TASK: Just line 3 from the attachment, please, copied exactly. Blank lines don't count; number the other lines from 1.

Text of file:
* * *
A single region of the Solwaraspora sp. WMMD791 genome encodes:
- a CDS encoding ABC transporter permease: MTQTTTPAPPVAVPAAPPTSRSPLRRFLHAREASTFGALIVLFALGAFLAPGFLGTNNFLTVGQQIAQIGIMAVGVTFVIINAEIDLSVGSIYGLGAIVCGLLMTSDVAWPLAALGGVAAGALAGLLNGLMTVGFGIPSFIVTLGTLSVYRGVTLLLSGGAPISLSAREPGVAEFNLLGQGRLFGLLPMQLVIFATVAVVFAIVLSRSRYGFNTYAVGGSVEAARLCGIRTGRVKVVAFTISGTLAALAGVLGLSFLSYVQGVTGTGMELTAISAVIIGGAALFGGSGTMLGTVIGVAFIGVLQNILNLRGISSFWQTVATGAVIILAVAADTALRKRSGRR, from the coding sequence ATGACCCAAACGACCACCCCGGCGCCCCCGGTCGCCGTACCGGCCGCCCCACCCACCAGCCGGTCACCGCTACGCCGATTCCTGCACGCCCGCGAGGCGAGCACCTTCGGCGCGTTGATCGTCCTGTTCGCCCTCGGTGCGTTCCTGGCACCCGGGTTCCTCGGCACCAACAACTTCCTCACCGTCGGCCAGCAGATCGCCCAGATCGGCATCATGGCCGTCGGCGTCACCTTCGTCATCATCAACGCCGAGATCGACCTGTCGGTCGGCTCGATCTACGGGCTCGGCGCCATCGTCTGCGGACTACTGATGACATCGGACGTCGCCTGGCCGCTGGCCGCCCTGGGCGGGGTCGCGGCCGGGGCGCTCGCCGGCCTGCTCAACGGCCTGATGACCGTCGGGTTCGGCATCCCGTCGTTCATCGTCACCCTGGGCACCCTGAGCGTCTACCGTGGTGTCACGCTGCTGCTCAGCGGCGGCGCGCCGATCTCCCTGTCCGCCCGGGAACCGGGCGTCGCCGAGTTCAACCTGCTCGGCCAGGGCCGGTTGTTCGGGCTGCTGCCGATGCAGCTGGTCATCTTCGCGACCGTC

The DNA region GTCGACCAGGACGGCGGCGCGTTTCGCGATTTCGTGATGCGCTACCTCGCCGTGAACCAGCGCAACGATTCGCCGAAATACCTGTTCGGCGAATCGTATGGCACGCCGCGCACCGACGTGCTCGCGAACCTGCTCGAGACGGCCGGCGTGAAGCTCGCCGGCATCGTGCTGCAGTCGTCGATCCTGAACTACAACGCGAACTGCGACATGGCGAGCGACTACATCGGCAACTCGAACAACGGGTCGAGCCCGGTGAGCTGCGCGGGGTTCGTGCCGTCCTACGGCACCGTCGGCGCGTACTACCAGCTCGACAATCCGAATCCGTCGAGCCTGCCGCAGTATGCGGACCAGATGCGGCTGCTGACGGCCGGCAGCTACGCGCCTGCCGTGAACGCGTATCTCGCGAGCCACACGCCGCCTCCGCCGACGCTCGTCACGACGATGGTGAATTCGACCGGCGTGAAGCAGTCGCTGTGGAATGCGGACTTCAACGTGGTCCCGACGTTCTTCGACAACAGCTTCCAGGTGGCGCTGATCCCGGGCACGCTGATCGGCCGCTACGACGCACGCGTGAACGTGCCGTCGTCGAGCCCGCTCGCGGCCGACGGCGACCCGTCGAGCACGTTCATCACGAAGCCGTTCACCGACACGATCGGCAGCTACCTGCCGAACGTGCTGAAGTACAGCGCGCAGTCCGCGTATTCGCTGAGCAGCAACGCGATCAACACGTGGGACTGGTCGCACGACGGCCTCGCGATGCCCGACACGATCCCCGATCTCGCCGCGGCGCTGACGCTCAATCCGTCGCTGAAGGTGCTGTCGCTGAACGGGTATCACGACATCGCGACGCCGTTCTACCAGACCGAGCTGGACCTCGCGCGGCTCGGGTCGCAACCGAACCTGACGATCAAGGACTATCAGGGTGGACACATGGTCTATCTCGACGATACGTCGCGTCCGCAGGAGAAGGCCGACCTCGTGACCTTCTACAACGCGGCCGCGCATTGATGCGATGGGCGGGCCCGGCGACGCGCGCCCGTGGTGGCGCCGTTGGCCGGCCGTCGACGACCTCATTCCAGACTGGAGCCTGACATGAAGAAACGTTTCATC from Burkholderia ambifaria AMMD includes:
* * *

The DNA region GTCGACCAGGACGGCGGCGCGTTTCGCGATTTCGTGATGCGCTACCTCGCCGTGAACCAGCGCAACGATTCGCCGAAATACCTGTTCGGCGAATCGTATGGCACGCCGCGCACCGACGTGCTCGCGAACCTGCTCGAGACGGCCGGCGTGAAGCTCGCCGGCATCGTGCTGCAGTCGTCGATCCTGAACTACAACGCGAACTGCGACATGGCGAGCGACTACATCGGCAACTCGAACAACGGGTCGAGCCCGGTGAGCTGCGCGGGGTTCGTGCCGTCCTACGGCACCGTCGGCGCGTACTACCAGCTCGACAATCCGAATCCGTCGAGCCTGCCGCAGTATGCGGACCAGATGCGGCTGCTGACGGCCGGCAGCTACGCGCCTGCCGTGAACGCGTATCTCGCGAGCCACACGCCGCCTCCGCCGACGCTCGTCACGACGATGGTGAATTCGACCGGCGTGAAGCAGTCGCTGTGGAATGCGGACTTCAACGTGGTCCCGACGTTCTTCGACAACAGCTTCCAGGTGGCGCTGATCCCGGGCACGCTGATCGGCCGCTACGACGCACGCGTGAACGTGCCGTCGTCGAGCCCGCTCGCGGCCGACGGCGACCCGTCGAGCACGTTCATCACGAAGCCGTTCACCGACACGATCGGCAGCTACCTGCCGAACGTGCTGAAGTACAGCGCGCAGTCCGCGTATTCGCTGAGCAGCAACGCGATCAACACGTGGGACTGGTCGCACGACGGCCTCGCGATGCCCGACACGATCCCCGATCTCGCCGCGGCGCTGACGCTCAATCCGTCGCTGAAGGTGCTGTCGCTGAACGGGTATCACGACATCGCGACGCCGTTCTACCAGACCGAGCTGGACCTCGCGCGGCTCGGGTCGCAACCGAACCTGACGATCAAGGACTATCAGGGTGGACACATGGTCTATCTCGACGATACGTCGCGTCCGCAGGAGAAGGCCGACCTCGTGACCTTCTACAACGCGGCCGCGCATTGATGCGATGGGCGGGCCCGGCGACGCGCGCCCGTGGTGGCGCCGTTGGCCGGCCGTCGACGACCTCATTCCAGACTGGAGCCTGACATGAAGAAACGTTTCATC from Burkholderia ambifaria AMMD includes: